Let me begin with the obvious: There is no Jamaican gay rights organisation. There are organisations designed and funded by interests in the United States that rope in a number of Jamaicans for use as cannon fodder. There is no organisation created by Jamaicans to deal with Jamaican problems.
In Jamaica almost all ‘gay’ murders are done by gays: Lover killing lover. Before the blood has stopped flowing, American organisations are shrieking about ‘hate crimes’, getting their voices on BBC and CNN, as if a normal Jamaican man would stab a gay man 22 times.
Anyone who knows Jamaican men know they have a particular terror of ‘gay blood’. It may sound odd to the foreign ear, but besides pelting stones, the straight Jamaican man wouldn’t touch a homosexual. Anyone familiar with forensic science knows, multiple stabbing is done by homosexuals or scorned women.
The 2013 murder of Dwayne Jones has caused the spotlight to be thrown on Jamaica by American-based gay rights groups. On July 22, 2013, 16 year-old Jones was stabbed, shot, run over by a car, and subsequently dumped in a nearby ditch for wearing a dress to a public street dance in Montego Bay, the island’s tourist city. He is alleged to have danced with straight men who thought they were being made fools of by a homosexual–something that critics say would not have been unknown to Jones. What Jones didn’t realise was that his blood was needed to ‘sanctify’ the American gay rights groups by giving them a useful martyr for their ‘hate crime’ narrative.
This brings me to Javed Jaghai.
This young man decided to challenge the buggery laws in Jamaica. This caused a terrific backlash. The vast majority of Jamaicans do not want the law changed. The majority of Jamaicans will demonstrate and vote to insure the law does not change. But is change in the interest of the homosexual community without taking the step to extend the definition of rape to include men?
Jaghai filed a constitutional challenge to Jamaica’s 1864 Buggery laws against the Attorney General on February 6, 2013, and on 3 September 2013, the Jamaica Forum of Lesbians, All-Sexuals and Gays (J-FLAG) was added to the action as a claimant.
Jaghai argued that the law gainst men having sex with men fueled homophobia. He contended that it was in opposition to the Charter of Rights and Freedoms that Jamaica adopted in 2011.
In an affidavit late August, withdrawing his motion, Jaghai said he had been “threatened enough times to know that I am vulnerable” and that his “loved ones are under threat” with the process causing stress and anxiety.
“Though the cause and the case are noble, I am no longer willing to gamble with my life or the lives of my parents and siblings,” he said in his affidavit.
Lord Anthony Gifford, a British lawyer who lives in Jamaica and supports many human rights causes, wrote an in op-ed in Jamaica’s oldest daily, the Gleaner of September 3, praising Jaghai for his courage but noted that he faced two key obstacles. One was the threats of violence and the second, the Charter of Rights and Freedoms has a clause stating that “nothing contained in any law relating to sexual offenses, obscene publications and abortion, which was in force at the time the Charter was passed into law, should be held to be inconsistent with or in contravention of the provisions of the Charter.”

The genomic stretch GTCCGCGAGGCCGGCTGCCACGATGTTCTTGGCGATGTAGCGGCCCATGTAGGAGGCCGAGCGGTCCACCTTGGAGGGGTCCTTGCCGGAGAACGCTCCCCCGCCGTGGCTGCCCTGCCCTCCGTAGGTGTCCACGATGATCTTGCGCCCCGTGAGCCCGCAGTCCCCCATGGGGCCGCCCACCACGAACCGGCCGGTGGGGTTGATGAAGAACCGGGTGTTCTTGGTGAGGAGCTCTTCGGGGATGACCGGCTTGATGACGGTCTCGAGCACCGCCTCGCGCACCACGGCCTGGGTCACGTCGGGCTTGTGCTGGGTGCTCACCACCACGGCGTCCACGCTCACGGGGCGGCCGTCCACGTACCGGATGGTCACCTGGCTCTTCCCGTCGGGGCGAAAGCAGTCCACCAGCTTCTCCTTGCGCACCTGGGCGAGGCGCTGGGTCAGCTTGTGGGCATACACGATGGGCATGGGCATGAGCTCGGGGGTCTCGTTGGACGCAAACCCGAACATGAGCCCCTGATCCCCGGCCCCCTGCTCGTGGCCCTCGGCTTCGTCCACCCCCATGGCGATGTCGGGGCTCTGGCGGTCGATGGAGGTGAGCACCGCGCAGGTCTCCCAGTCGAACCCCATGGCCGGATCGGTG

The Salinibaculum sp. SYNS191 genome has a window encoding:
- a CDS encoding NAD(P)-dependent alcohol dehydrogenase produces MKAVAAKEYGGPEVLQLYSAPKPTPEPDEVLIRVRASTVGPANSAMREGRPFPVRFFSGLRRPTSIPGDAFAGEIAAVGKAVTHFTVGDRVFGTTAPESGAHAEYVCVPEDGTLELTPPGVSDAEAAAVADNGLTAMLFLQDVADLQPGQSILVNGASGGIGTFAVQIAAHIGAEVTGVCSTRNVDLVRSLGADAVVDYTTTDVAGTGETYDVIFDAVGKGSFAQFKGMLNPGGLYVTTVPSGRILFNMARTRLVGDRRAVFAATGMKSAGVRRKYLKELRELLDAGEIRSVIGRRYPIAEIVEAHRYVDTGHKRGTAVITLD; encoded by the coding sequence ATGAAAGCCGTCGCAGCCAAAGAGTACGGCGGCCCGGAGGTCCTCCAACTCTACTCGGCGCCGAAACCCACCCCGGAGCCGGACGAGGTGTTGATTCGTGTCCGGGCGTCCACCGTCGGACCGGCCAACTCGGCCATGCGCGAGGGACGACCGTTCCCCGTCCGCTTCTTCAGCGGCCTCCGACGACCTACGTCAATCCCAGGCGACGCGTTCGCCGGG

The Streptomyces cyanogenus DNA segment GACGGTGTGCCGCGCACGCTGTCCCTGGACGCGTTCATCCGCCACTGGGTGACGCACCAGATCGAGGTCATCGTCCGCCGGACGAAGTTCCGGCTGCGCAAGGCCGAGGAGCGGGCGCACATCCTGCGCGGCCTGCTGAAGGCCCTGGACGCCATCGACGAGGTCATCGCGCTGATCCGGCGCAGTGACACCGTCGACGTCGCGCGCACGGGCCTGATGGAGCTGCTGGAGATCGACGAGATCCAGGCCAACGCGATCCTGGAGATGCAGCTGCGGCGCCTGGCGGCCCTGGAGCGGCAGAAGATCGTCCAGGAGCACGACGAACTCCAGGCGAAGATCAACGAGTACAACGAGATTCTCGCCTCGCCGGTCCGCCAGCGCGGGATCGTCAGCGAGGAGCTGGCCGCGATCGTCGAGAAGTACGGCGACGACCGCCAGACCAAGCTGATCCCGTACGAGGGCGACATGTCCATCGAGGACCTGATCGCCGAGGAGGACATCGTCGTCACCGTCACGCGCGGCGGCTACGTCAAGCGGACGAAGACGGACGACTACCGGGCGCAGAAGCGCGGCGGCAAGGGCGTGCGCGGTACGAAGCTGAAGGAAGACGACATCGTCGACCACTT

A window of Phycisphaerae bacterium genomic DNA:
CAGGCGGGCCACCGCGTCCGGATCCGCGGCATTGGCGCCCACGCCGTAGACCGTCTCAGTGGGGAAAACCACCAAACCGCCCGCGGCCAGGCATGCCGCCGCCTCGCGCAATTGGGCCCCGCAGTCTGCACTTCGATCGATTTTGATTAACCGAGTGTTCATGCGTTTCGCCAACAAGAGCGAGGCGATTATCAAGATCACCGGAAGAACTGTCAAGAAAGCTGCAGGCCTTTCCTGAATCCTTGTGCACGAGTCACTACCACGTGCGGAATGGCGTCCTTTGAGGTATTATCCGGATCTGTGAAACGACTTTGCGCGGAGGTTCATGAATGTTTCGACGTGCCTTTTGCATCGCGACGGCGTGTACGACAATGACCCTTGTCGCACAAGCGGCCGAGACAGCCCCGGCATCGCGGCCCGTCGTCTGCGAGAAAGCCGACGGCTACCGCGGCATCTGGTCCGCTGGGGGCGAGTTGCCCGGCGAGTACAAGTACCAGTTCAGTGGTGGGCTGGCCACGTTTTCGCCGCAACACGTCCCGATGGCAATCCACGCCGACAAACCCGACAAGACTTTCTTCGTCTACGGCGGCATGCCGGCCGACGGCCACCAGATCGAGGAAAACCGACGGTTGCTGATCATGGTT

There is no Jamaican law against male rape. No man can be raped in Jamaica. A man can be captured and tied down and subjected to anal sex by any number of men, but he can not be raped, because the definition of rape is specific: Woman. Only women can be raped.
The only protection that existed was the law against buggery. If a man was ‘raped’ he could charge his assailant for buggery.
Had Jaghai petitioned to have an amendment to the Criminal Offenses Act, which would extend the definition of rape to include men and then moved to have the buggery laws removed from the book as being unnecessary, not an eye would blink. But Jaghai did not even consider this.
As a pawn of foreign based interests, he was pushed to the fore to become the ‘face’ of homosexuality in Jamaica. His life meant nothing to his ‘masters’ . He was simply a pawn to be put into danger with the unspoken hope that he would be killed so as to give more blood to the ‘hate crime’ flag and gain more financial support for gay rights organisations.
If Jamaican gays weren’t so confused by their American masters what they would do is demand refugee status in the United States and England. The US Department of Homeland Security Yearbook reported 49 Jamaicans were granted US asylum in 2011.
But imagine a large group of homosexuals, descending on the American embassy, (CNN/BBC in tow) asking for asylum as their lives are at risk in Jamaica. It’s unlikely they’d be turned down.
After all, the ‘homophobic Jamaican’ has been sold to the world. Homosexuals are at risk. They need to be evacuated. This action would be of fantastic benefit to the persecuted gay community. They would be evacuated to America and would likely be given all the benefits obtained by refugees leaving 1960s Cuba.
Whether Jaghai realised that he was a pawn, he has withdrawn his Constitutional challenge to the buggery law. He must have known of the likelihood of threats to his life this going in, so why did he bother? What did he think he would achieve beyond organising a strong opposition to the “Gay Agenda”?
Rastafarians, fundie Christians, average people all joined together against the “Gay Agenda” and Jamaican society, as a whole, has become more anti-gay than before.
The chance of getting a law to amend the offense of rape is not possible in this climate, thanks to the ‘American intervention’. One wonders whether Javed Jaghai realised he was a pawn, performing no service for the Jamaican homosexual, only making them a larger target.
Suzann Dodd is a Jamaican attorney-a-law in Kingston, who tries to bring justice into the world